Cathy Atkins

Cathy Atkins

Just exactly what is it that falls under the umbrella of “marketing?”

That’s one of those words whose definition changes depending on the person you’re talking to. I believe that true marketing is everything you do to promote your business, and that includes both active and passive strategies and tactics.

Passive marketing – stuff like business cards, brochures, media, and interactive efforts, serve a powerfully supportive role. Active marketing efforts involve the direct toe-to-toe and belly-to-belly interactions with a consumer. Both must receive appropriate attention.

Therefore, advertising and direct selling are two sides of the same coin. One cannot exist without the other. The best signage, logo, business card template and glossy brochures in the world aren’t worth much if your salespeople or customer service reps mess up a deal at the point-of-sale. On the other hand, salespeople who operate without the support of appropriate and effective lead generation efforts end up chasing poor leads and working 10 times harder than they need to.

Being aware of a few marketing missteps that businesses make can save you a lot of stress, wasted time and line-of-credit applications.

  1. “Ring, Darn It!” Never depend on your passive marketing to carry the load by itself. A common mistake is spending all your preparation time building the polished brochures, business cards, signage, even Web sites on the expectation that you’ll be able to fill your coffers from the response. It seldom, if ever, works that way. An exception would be a commodity-based business where a quality Web site will help sell the product. However, if your business model is a value-based transaction where price is not your driving force, it won’t sell your services for you. Only you can do that. Too many business owners put these passive methodologies in place and then sit back and wait for the phone to ring. When that doesn’t happen, they tend to “shoot the messenger.” Advertising agencies and well-meaning reps get blamed for poor campaigns when their job was just to bring the leads in the door.
  2. “I Don’t Know.” Make it your business to measure and track response. I have a friend who spent the last few years in Iraq with the Marines. He tells me that “I don’t know” is a completely unacceptable response in the Marines. “I don’t know” can get you or your comrades killed. It’s your job to know…so find out. Many businesses waste thousands of dollars a year on marketing efforts and have no idea what’s working and what isn’t. Left alone, that equates to business death. It’s your job to know. Methodology ranges from the very complex online tracking to the very simple question, “So how’d you hear about us?” Partner with your advertising people, and figure out a way to find out what’s working.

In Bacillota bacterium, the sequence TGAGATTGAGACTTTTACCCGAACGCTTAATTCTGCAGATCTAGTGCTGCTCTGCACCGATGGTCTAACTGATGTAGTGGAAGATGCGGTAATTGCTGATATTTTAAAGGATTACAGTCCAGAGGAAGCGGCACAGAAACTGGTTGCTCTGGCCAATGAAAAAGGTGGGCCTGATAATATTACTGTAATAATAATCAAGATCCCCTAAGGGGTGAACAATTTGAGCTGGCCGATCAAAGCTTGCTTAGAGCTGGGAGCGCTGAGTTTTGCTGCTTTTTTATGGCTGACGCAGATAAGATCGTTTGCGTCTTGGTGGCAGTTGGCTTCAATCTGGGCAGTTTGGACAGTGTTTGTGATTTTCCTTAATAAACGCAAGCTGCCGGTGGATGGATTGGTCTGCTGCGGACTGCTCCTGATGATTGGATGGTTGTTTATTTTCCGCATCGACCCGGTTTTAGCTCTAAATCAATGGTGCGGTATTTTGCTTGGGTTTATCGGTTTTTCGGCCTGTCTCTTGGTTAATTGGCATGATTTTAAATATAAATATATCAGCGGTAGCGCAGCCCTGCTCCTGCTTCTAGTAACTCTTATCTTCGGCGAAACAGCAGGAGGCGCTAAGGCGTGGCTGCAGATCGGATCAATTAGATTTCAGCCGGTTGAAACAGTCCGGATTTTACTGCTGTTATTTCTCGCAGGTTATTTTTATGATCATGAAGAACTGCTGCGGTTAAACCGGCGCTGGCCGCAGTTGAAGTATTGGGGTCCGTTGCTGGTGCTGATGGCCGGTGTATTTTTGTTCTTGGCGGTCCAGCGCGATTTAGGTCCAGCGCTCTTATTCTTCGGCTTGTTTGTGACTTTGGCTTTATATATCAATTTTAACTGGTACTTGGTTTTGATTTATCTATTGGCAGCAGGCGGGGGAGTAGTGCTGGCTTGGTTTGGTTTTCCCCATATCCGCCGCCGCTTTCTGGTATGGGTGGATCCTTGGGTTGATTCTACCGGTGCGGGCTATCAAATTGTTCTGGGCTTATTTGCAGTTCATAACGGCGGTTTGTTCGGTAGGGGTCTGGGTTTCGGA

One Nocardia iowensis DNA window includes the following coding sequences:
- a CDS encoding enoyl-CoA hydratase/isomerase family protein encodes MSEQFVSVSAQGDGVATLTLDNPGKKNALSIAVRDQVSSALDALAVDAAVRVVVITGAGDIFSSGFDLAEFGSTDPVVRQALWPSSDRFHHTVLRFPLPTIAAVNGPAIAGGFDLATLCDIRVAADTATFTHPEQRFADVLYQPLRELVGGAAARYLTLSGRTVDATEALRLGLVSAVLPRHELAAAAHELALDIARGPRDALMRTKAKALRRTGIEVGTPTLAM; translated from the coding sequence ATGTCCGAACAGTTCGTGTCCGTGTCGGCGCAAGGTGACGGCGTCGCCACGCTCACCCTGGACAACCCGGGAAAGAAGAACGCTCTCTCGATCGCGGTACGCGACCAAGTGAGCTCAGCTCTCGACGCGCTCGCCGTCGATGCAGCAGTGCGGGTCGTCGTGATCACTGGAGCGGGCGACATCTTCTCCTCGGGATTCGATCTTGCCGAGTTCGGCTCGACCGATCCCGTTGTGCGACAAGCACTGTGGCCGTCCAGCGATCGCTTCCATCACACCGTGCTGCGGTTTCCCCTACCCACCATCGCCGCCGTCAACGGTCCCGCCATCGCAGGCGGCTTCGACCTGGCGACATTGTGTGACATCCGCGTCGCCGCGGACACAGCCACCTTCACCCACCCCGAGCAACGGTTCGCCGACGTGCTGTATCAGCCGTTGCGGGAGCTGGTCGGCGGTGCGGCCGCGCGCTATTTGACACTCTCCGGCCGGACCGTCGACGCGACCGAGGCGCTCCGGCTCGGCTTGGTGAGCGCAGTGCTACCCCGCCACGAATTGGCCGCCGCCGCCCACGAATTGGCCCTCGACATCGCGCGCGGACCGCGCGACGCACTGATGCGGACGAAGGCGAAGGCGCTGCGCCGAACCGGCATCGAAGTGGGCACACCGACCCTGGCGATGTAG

3. “Cold Spaghetti Sales.” In other words, throw a bunch of it against a wall, cross your fingers, and hope something sticks. It’s a good way to eat dinner if you’re a Viking. It’s a terrible way to run a business. Most business owners suffer from LOF (Lack of Focus), and make decisions on advertising or sales efforts because of price, whim or ego. Having a marketing plan ensures that all your investments are being utilized to their fullest extent. Make sure that your on-hold messaging is consistent with your newsletter, which is consistent with your Web site, and those are consistent with your media, your trade show booths, and so on…AND that your salespeople understand how to support that focus.

As a commission salesperson for more than 20 years, I can attest to the fact that there’s nothing better than making a cold call and having a prospect say, “As a matter of fact, I have heard of you guys. Aren’t you the company that does…” It may not close the deal (that’s my job), but it sure does make the process flow easier. It also communicates to me that my company is out to help me succeed.

And when salespeople succeed, the company succeeds.

© 2009 Sandler Systems Inc. Sandler Training is a global leader in sales and management training and consulting. Catherine Atkins, President of Savant Business Development Systems, is the exclusive authorized franchisee of Sandler Training. Visit

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